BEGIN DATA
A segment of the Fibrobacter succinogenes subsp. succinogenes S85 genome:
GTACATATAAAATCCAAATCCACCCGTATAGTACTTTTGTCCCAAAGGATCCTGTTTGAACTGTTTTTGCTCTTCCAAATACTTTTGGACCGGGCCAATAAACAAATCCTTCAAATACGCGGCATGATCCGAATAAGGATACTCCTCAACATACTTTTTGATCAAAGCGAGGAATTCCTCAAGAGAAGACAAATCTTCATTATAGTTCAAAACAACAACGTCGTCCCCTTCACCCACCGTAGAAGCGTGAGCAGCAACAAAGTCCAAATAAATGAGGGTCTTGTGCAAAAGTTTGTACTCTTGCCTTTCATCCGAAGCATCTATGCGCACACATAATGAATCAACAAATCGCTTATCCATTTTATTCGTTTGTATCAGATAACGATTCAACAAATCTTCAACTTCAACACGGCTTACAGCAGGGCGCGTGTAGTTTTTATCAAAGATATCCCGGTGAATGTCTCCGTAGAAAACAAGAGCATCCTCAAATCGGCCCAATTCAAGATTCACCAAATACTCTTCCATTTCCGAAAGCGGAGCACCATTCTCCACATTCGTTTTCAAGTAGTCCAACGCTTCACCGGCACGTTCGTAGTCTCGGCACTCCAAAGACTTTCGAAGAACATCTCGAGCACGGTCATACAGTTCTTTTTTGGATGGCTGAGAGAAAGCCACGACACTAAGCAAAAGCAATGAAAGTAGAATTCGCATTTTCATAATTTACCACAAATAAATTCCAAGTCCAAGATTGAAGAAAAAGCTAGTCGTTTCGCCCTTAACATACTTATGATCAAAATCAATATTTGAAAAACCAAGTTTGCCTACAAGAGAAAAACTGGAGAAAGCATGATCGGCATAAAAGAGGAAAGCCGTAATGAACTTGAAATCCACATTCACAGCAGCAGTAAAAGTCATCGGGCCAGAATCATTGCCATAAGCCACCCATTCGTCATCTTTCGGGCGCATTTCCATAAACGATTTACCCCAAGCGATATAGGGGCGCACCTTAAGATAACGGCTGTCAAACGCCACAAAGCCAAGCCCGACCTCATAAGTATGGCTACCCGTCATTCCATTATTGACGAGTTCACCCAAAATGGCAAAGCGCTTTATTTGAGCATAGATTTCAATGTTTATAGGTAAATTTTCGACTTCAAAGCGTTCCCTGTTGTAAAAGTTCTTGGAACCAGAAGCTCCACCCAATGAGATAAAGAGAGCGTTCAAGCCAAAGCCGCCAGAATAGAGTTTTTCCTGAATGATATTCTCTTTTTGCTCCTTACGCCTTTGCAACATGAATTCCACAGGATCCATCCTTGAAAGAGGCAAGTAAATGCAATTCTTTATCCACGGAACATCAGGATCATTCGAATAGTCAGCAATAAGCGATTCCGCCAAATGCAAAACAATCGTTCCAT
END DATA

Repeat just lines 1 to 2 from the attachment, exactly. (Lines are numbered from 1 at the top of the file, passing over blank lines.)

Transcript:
A segment of the Fibrobacter succinogenes subsp. succinogenes S85 genome:
GTACATATAAAATCCAAATCCACCCGTATAGTACTTTTGTCCCAAAGGATCCTGTTTGAACTGTTTTTGCTCTTCCAAATACTTTTGGACCGGGCCAATAAACAAATCCTTCAAATACGCGGCATGATCCGAATAAGGATACTCCTCAACATACTTTTTGATCAAAGCGAGGAATTCCTCAAGAGAAGACAAATCTTCATTATAGTTCAAAACAACAACGTCGTCCCCTTCACCCACCGTAGAAGCGTGAGCAGCAACAAAGTCCAAATAAATGAGGGTCTTGTGCAAAAGTTTGTACTCTTGCCTTTCATCCGAAGCATCTATGCGCACACATAATGAATCAACAAATCGCTTATCCATTTTATTCGTTTGTATCAGATAACGATTCAACAAATCTTCAACTTCAACACGGCTTACAGCAGGGCGCGTGTAGTTTTTATCAAAGATATCCCGGTGAATGTCTCCGTAGAAAACAAGAGCATCCTCAAATCGGCCCAATTCAAGATTCACCAAATACTCTTCCATTTCCGAAAGCGGAGCACCATTCTCCACATTCGTTTTCAAGTAGTCCAACGCTTCACCGGCACGTTCGTAGTCTCGGCACTCCAAAGACTTTCGAAGAACATCTCGAGCACGGTCATACAGTTCTTTTTTGGATGGCTGAGAGAAAGCCACGACACTAAGCAAAAGCAATGAAAGTAGAATTCGCATTTTCATAATTTACCACAAATAAATTCCAAGTCCAAGATTGAAGAAAAAGCTAGTCGTTTCGCCCTTAACATACTTATGATCAAAATCAATATTTGAAAAACCAAGTTTGCCTACAAGAGAAAAACTGGAGAAAGCATGATCGGCATAAAAGAGGAAAGCCGTAATGAACTTGAAATCCACATTCACAGCAGCAGTAAAAGTCATCGGGCCAGAATCATTGCCATAAGCCACCCATTCGTCATCTTTCGGGCGCATTTCCATAAACGATTTACCCCAAGCGATATAGGGGCGCACCTTAAGATAACGGCTGTCAAACGCCACAAAGCCAAGCCCGACCTCATAAGTATGGCTACCCGTCATTCCATTATTGACGAGTTCACCCAAAATGGCAAAGCGCTTTATTTGAGCATAGATTTCAATGTTTATAGGTAAATTTTCGACTTCAAAGCGTTCCCTGTTGTAAAAGTTCTTGGAACCAGAAGCTCCACCCAATGAGATAAAGAGAGCGTTCAAGCCAAAGCCGCCAGAATAGAGTTTTTCCTGAATGATATTCTCTTTTTGCTCCTTACGCCTTTGCAACATGAATTCCACAGGATCCATCCTTGAAAGAGGCAAGTAAATGCAATTCTTTATCCACGGAACATCAGGATCATTCGAATAGTCAGCAATAAGCGATTCCGCCAAATGCAAAACAATCGTTCCAT